State Issue: Vouchers - Public Funding of Religious Education

vouchersreligiousschools

State Issue: Vouchers - Public Funding of Religious Education

Voucher programs run counter to founding principles of the United States. A cornerstone of America is our “common school” — free, publicly supported schools open to all children regardless of social class, religion, ethnicity, gender or country of origin. America forged the very concept of universal education. Another foundation of our republic is the guarantee of government accountability to citizens about where their taxes go. Every taxpayer has a right to assurances that their taxes will not be used to promote a religion to which they do not agree. In fact, avoiding state-directed religious funding was one of the primary concerns behind the adoption of the religion clauses of the First Amendment.

The vast majority of private schools are religiously affiliated. Vouchers and tuition tax credits (or other “neo-voucher” programs) almost entirely benefit religious schools with overtly religious missions, which integrate religion into every subject. Further, the vast majority of voucher beneficiaries are students who would have attended private religious schools anyway. The effect of such programs is thus to divert public funding from public schools to private religious schools without any reasonable justification.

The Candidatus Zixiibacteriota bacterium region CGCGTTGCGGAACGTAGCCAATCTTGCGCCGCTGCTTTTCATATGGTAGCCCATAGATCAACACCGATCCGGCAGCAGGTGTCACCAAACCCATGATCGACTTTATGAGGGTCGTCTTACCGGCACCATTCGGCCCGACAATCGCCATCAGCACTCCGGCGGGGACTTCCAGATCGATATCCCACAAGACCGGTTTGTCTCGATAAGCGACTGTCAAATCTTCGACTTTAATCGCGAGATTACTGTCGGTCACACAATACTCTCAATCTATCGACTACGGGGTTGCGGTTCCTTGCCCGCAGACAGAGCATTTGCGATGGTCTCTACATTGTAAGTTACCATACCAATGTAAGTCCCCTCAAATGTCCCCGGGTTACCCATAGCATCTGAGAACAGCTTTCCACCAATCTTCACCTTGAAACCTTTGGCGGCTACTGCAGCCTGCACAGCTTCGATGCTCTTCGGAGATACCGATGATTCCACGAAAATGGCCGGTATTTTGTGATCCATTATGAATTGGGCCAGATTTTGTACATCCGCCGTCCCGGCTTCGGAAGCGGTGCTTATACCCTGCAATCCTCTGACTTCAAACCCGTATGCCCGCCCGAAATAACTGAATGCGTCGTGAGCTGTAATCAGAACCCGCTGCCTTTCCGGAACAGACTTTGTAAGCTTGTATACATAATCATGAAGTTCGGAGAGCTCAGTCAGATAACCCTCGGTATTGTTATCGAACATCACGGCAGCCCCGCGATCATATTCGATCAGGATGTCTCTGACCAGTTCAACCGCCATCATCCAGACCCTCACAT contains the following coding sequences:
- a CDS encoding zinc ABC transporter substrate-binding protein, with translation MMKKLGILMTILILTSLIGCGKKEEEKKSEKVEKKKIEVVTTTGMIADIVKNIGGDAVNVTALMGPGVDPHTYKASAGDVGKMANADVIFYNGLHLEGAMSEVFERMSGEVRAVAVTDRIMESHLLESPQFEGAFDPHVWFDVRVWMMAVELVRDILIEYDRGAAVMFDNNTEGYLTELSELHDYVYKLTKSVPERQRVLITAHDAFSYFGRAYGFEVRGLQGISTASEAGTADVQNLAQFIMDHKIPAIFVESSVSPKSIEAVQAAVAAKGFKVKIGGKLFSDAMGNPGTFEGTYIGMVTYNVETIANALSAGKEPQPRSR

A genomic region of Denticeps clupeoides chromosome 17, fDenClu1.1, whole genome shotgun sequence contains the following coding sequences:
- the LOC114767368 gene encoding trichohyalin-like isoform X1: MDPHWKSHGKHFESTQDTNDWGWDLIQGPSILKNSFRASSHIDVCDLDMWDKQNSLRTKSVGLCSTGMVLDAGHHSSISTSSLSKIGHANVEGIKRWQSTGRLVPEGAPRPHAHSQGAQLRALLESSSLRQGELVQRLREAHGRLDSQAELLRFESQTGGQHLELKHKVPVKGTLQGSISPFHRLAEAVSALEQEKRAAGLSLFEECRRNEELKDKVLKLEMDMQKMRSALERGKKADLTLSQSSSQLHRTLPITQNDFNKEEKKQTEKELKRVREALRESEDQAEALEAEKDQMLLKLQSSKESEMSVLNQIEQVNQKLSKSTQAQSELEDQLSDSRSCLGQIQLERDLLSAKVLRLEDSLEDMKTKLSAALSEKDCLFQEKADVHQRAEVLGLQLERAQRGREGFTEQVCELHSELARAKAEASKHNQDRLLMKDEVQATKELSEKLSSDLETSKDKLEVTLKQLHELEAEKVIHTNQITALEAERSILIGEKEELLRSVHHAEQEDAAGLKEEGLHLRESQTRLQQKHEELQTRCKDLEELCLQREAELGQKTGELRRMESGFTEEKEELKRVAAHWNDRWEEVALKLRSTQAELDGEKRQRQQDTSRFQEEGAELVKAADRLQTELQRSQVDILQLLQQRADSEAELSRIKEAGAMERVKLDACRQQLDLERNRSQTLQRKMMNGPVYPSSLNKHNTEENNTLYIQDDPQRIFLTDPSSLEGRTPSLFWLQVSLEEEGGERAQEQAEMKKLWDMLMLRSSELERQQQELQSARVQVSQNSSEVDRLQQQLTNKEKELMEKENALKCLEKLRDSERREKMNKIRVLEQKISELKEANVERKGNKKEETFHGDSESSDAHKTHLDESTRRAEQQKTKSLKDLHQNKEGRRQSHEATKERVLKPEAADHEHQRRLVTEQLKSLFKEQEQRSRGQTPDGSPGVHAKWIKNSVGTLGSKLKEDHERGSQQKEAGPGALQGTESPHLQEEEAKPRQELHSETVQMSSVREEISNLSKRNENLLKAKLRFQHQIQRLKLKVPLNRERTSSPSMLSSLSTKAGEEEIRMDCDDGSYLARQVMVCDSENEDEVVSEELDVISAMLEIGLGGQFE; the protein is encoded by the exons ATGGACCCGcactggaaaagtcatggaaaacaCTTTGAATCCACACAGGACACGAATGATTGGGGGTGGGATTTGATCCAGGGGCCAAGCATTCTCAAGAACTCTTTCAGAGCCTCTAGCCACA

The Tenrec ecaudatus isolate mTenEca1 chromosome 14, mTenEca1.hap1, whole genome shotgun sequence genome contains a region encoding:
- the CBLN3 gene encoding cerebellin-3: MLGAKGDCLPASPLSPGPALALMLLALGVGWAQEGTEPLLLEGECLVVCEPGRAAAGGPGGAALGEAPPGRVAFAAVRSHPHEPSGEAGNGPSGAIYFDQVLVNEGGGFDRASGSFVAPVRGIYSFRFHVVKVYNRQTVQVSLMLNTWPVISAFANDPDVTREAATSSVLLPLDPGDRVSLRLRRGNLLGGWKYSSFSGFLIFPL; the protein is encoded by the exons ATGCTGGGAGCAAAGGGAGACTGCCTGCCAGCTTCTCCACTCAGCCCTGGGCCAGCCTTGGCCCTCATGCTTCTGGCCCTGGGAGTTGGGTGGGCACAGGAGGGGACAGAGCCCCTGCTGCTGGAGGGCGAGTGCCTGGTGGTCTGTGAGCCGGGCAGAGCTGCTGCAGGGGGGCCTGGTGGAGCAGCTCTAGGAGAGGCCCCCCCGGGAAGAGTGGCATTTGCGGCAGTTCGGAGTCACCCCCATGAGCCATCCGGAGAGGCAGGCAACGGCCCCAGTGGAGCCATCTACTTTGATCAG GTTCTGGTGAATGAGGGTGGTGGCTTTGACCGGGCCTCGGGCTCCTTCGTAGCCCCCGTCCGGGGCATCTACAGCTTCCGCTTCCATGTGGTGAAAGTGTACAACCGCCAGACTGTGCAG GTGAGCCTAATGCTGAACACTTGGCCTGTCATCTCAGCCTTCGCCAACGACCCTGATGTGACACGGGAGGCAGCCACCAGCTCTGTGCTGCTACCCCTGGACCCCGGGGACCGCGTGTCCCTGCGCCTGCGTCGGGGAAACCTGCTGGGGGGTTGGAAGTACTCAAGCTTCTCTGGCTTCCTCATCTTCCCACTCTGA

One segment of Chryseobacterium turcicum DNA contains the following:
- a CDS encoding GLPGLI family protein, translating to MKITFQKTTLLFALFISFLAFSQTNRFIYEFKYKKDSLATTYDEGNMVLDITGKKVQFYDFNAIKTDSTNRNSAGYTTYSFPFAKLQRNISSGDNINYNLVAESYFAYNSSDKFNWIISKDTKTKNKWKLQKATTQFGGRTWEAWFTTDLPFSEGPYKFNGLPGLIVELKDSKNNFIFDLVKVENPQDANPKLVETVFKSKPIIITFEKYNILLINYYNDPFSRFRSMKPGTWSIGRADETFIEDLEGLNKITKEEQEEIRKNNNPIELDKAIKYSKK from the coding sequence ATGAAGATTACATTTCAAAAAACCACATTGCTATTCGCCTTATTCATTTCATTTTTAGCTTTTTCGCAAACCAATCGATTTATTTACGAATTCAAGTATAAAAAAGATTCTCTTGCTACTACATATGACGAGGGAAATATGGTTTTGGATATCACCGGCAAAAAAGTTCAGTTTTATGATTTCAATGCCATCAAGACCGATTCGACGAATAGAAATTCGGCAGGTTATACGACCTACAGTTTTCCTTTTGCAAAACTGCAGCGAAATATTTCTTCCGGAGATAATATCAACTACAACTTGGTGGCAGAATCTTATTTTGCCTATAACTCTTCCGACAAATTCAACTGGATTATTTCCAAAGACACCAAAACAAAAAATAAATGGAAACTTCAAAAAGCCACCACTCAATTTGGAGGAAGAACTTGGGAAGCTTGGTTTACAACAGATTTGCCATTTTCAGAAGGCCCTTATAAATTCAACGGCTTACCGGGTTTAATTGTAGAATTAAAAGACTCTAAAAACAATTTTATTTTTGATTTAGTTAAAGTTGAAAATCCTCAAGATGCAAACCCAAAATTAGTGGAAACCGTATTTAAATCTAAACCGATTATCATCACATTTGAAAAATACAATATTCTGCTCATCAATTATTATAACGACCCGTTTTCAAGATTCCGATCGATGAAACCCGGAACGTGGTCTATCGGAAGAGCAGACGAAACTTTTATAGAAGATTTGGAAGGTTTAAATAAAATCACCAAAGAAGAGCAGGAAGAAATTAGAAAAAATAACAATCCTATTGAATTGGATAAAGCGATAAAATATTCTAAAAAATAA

In 2022, the U.S. Supreme Court held that if a state chooses to fund secular private schools with taxpayer funds, it is essentially forced to fund private religious education as well. After this decision, the only way for states to protect taxpayers’ right to not fund religious indoctrination is to reject voucher programs entirely. Public funds should be used for public education, and private schools must rely on private funding. Although the Supreme Court has forced states’ hands, preventing them from selectively funding secular private education, returning to a well-funded “common school” model promotes equitable education for all American children, rather than favoring wealthy and religious families.

For all the above reasons, the FFRF Action Fund views voucher programs as a core state/church issue and strongly advocates for the end of all voucher and neo-voucher programs.

vouchersreligiousschools